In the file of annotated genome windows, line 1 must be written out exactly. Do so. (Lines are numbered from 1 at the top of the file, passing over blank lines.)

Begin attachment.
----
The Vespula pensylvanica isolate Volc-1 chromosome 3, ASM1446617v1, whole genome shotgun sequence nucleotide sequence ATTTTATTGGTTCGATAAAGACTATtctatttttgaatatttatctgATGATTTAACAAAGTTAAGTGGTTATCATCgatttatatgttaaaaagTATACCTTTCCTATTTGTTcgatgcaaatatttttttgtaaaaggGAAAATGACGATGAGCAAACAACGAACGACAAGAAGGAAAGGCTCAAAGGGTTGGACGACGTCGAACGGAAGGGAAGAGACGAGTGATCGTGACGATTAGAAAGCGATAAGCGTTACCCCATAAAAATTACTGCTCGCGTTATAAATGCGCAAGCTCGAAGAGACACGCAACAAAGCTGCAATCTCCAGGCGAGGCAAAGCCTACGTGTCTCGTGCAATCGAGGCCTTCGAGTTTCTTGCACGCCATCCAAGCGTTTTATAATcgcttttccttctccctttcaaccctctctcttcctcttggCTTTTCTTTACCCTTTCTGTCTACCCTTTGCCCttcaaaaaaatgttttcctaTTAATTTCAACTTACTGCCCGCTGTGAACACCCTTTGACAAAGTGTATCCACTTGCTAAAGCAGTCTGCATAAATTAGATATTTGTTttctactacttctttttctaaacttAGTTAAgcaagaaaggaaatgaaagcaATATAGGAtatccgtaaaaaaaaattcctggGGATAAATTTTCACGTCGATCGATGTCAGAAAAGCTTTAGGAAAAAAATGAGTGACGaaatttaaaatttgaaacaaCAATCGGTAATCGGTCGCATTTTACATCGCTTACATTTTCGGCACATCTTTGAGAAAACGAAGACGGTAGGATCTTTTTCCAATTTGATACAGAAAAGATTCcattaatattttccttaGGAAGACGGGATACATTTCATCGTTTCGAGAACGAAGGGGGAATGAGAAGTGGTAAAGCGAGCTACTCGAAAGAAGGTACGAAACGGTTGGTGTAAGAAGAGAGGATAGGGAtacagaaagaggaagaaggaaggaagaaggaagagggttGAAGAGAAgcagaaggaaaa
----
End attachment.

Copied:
The Vespula pensylvanica isolate Volc-1 chromosome 3, ASM1446617v1, whole genome shotgun sequence nucleotide sequence ATTTTATTGGTTCGATAAAGACTATtctatttttgaatatttatctgATGATTTAACAAAGTTAAGTGGTTATCATCgatttatatgttaaaaagTATACCTTTCCTATTTGTTcgatgcaaatatttttttgtaaaaggGAAAATGACGATGAGCAAACAACGAACGACAAGAAGGAAAGGCTCAAAGGGTTGGACGACGTCGAACGGAAGGGAAGAGACGAGTGATCGTGACGATTAGAAAGCGATAAGCGTTACCCCATAAAAATTACTGCTCGCGTTATAAATGCGCAAGCTCGAAGAGACACGCAACAAAGCTGCAATCTCCAGGCGAGGCAAAGCCTACGTGTCTCGTGCAATCGAGGCCTTCGAGTTTCTTGCACGCCATCCAAGCGTTTTATAATcgcttttccttctccctttcaaccctctctcttcctcttggCTTTTCTTTACCCTTTCTGTCTACCCTTTGCCCttcaaaaaaatgttttcctaTTAATTTCAACTTACTGCCCGCTGTGAACACCCTTTGACAAAGTGTATCCACTTGCTAAAGCAGTCTGCATAAATTAGATATTTGTTttctactacttctttttctaaacttAGTTAAgcaagaaaggaaatgaaagcaATATAGGAtatccgtaaaaaaaaattcctggGGATAAATTTTCACGTCGATCGATGTCAGAAAAGCTTTAGGAAAAAAATGAGTGACGaaatttaaaatttgaaacaaCAATCGGTAATCGGTCGCATTTTACATCGCTTACATTTTCGGCACATCTTTGAGAAAACGAAGACGGTAGGATCTTTTTCCAATTTGATACAGAAAAGATTCcattaatattttccttaGGAAGACGGGATACATTTCATCGTTTCGAGAACGAAGGGGGAATGAGAAGTGGTAAAGCGAGCTACTCGAAAGAAGGTACGAAACGGTTGGTGTAAGAAGAGAGGATAGGGAtacagaaagaggaagaaggaaggaagaaggaagagggttGAAGAGAAgcagaaggaaaa